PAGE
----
Ken Burns called Boston’s John F. Kennedy Presidential Library and Museum “a liberation” in allowing him to tell the story of writer Ernest Hemingway in his new documentary.
A trove of Hemingway treasures — including some 11,000 photos, manuscripts, letters, bullfight tickets, even good-luck charms — reside in John F. Kennedy Presidential Library and Museum in Boston. The Ernest Hemingway Collection spans Hemingway’s entire career, and contains 90 percent of all known manuscript materials.
If you tuned in last night to Burns and Lynn Novick’s “Hemingway” on PBS (parts two and three air Tuesday and Wednesday at 8 p.m.), you’ll see those photos and manuscripts presented with the classic Ken Burns effect.
“It’s very, very rare for a writer’s papers to be in a presidential library,” said Hilary K. Justice, Hemingway scholar in residence at the JFK Library.
So how did the archives of a writer who lived in Illinois, Michigan, Paris, Florida, Cuba, and Idaho land here? In a presidential library, no less?
“The story on that is really cool,” Justice said.
Although President John F. Kennedy admired Hemingway’s writing, the two never met, and corresponded only “a couple times very briefly,” she said, adding that Hemingway was invited to Kennedy’s inauguration in 1961 but was too ill to attend.
The Kennedys also hosted a White House dinner for Nobel Prize winners in 1962, after Hemingway died. Mary Hemingway, his widow, attended and sat next to JFK, Justice said.
When Mary collected her husband’s papers after his death, she had a problem: There was no obvious place for them to be archived because Hemingway had never gone to college, the typical destination for a writer’s works. “She talked to the New York Public Library,” Justice said. “They said they were interested, but she wanted [everything kept together] in its own space,” and the library couldn’t promise that.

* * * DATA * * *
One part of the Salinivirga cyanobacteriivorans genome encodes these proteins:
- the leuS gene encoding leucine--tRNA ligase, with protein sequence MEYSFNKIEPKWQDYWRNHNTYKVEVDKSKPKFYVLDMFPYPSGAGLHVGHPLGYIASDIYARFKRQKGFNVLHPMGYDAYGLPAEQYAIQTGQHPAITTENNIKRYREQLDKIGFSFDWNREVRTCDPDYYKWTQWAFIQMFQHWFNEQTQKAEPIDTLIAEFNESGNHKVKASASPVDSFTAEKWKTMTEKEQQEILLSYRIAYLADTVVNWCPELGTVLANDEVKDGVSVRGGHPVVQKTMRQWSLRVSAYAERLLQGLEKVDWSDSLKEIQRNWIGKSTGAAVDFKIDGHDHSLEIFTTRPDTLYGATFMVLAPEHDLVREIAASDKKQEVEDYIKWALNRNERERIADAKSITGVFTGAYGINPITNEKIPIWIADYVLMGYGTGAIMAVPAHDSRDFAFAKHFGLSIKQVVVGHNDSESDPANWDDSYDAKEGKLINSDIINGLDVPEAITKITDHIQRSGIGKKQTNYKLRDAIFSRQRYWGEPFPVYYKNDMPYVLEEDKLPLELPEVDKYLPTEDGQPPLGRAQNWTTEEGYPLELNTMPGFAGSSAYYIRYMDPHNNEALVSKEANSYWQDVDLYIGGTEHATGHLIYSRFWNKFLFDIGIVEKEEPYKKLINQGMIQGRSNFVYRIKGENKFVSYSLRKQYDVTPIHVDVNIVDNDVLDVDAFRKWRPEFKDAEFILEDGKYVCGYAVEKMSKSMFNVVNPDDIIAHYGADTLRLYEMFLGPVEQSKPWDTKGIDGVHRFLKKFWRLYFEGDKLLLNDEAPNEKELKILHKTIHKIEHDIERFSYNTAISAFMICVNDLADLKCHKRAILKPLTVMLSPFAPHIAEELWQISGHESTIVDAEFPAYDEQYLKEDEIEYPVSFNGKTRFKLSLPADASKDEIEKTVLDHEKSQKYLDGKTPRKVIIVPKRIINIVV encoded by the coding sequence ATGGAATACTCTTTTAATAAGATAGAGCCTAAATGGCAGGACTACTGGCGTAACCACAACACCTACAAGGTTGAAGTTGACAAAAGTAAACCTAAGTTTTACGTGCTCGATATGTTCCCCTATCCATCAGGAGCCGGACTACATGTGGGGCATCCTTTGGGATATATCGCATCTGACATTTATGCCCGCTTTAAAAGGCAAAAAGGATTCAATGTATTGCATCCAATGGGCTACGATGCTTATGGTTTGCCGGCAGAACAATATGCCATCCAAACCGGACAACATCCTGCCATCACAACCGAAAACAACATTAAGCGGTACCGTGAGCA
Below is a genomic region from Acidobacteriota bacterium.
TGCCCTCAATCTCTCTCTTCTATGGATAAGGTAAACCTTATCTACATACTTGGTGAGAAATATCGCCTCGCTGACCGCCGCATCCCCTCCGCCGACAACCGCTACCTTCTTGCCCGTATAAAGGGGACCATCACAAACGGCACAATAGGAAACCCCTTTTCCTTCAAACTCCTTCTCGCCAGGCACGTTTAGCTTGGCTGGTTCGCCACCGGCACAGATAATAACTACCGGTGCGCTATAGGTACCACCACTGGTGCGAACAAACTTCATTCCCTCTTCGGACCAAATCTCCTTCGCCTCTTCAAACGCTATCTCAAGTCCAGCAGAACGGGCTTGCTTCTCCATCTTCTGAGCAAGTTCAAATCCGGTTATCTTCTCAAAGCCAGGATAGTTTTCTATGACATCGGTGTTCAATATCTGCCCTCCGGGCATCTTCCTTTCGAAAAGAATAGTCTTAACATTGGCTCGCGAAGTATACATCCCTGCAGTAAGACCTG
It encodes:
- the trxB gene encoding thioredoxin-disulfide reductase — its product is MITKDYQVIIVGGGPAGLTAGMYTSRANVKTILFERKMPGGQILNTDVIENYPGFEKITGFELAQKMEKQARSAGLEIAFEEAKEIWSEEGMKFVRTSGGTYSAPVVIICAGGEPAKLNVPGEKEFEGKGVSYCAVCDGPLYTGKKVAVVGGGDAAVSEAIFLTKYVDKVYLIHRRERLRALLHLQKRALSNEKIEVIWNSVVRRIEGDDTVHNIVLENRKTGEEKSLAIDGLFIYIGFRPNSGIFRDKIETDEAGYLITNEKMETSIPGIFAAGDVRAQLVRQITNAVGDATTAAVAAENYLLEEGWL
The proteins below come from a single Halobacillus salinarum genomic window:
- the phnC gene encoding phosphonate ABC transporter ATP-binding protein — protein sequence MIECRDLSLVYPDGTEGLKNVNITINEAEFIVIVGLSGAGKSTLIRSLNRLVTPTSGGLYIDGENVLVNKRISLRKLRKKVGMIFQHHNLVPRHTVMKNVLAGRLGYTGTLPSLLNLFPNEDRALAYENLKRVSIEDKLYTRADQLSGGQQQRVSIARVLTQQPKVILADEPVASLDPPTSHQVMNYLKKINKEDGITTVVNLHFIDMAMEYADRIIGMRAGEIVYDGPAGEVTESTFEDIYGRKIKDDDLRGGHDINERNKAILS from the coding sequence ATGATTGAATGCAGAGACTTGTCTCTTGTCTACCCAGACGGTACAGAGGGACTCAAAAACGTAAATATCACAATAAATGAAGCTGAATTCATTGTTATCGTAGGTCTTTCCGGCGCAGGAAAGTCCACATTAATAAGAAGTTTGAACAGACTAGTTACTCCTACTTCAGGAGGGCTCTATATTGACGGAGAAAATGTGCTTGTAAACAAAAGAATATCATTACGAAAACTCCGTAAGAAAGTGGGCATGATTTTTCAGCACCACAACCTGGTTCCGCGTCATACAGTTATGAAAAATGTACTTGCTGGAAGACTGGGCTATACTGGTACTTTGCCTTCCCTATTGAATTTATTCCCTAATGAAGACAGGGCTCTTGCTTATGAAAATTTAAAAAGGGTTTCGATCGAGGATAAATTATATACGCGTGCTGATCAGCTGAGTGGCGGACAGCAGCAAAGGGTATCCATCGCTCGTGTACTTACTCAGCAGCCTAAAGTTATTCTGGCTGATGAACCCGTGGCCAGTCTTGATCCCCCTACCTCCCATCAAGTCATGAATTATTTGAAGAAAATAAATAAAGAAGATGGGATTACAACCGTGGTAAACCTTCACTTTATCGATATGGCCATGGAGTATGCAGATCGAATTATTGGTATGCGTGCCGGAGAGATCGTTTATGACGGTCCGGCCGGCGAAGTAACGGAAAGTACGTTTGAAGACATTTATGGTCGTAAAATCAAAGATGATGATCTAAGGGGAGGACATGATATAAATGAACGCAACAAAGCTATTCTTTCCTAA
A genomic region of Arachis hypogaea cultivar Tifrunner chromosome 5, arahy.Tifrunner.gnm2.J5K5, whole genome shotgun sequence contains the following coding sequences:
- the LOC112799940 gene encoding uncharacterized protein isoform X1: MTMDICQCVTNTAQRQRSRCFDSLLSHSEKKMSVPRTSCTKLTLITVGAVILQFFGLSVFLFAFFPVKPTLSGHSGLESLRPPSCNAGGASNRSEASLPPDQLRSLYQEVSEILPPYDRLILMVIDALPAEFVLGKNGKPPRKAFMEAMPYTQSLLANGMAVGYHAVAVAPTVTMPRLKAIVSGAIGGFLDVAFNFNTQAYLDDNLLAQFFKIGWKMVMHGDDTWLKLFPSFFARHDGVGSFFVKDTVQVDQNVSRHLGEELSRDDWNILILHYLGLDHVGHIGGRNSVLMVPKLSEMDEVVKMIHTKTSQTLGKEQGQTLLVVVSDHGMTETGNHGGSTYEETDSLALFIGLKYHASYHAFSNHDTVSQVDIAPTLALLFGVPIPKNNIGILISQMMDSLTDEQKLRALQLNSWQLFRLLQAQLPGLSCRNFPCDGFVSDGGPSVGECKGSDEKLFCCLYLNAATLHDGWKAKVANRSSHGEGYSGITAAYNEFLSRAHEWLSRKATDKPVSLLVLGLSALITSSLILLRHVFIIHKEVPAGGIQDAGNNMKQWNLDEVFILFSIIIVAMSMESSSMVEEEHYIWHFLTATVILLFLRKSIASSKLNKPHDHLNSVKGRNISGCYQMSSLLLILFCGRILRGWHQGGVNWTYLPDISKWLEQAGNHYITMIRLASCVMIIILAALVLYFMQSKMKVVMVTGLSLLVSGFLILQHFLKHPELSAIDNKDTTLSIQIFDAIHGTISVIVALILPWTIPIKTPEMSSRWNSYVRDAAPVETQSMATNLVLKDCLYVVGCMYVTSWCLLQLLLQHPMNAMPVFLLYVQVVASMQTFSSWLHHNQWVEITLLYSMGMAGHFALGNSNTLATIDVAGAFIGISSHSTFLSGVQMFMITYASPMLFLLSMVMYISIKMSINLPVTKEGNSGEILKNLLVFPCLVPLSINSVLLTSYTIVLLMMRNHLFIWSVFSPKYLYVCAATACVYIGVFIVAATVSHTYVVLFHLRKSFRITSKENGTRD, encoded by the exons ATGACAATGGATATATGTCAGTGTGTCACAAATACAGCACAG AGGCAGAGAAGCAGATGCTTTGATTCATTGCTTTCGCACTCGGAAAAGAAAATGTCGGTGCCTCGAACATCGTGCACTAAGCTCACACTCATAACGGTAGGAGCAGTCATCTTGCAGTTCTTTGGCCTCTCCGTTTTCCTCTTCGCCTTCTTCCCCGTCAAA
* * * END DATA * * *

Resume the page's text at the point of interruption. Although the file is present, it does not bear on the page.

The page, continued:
“Mary read that [Jacqueline] Kennedy was putting together her late husband’s presidential library, and wrote offering Hemingway’s papers. Mrs. Kennedy accepted,” said Justice. “When I.M. Pei was designing the building, he made space for Hemingway.”
There’s only one other American writer whose papers are kept at a presidential library: Laura Ingalls Wilder. (“She never went to college, either,” Justice said.) Wilder’s archives are in the Herbert Hoover Presidential Library and Museum in Iowa.
In filming the documentary, Florentine Films “basically re-created Hemingway’s desk” at the JFK Library, Justice said. “You can’t tell it was the JFK Library, but those of us who were there that day, we’ve seen little snippets: ‘That was at the library! We were there!’ ”
Justice served as an adviser on the film “because one of my areas of expertise is Hemingway and music . . . I spoke with them about what Hemingway’s record collection looked like, what he listened to.” (Bach was a favorite.)
Had Hemingway ever visited Boston?
Justice “can put him in Boston twice,” though he was just passing through.
“His mother had six children. She would take them one at a time to spend a couple weeks on Nantucket. Hemingway went at age 11— took a train from Chicago to Boston’s South Station, to wherever you got the ferry in 1910,” she says. “That’s it. And yet, the JFK is the global center for research on Hemingway. And it’s a treasure.”
The JFK Library is closed due to the pandemic until further notice. For more details about the Hemingway archives and how to view them, go to jfklibrary.org for details.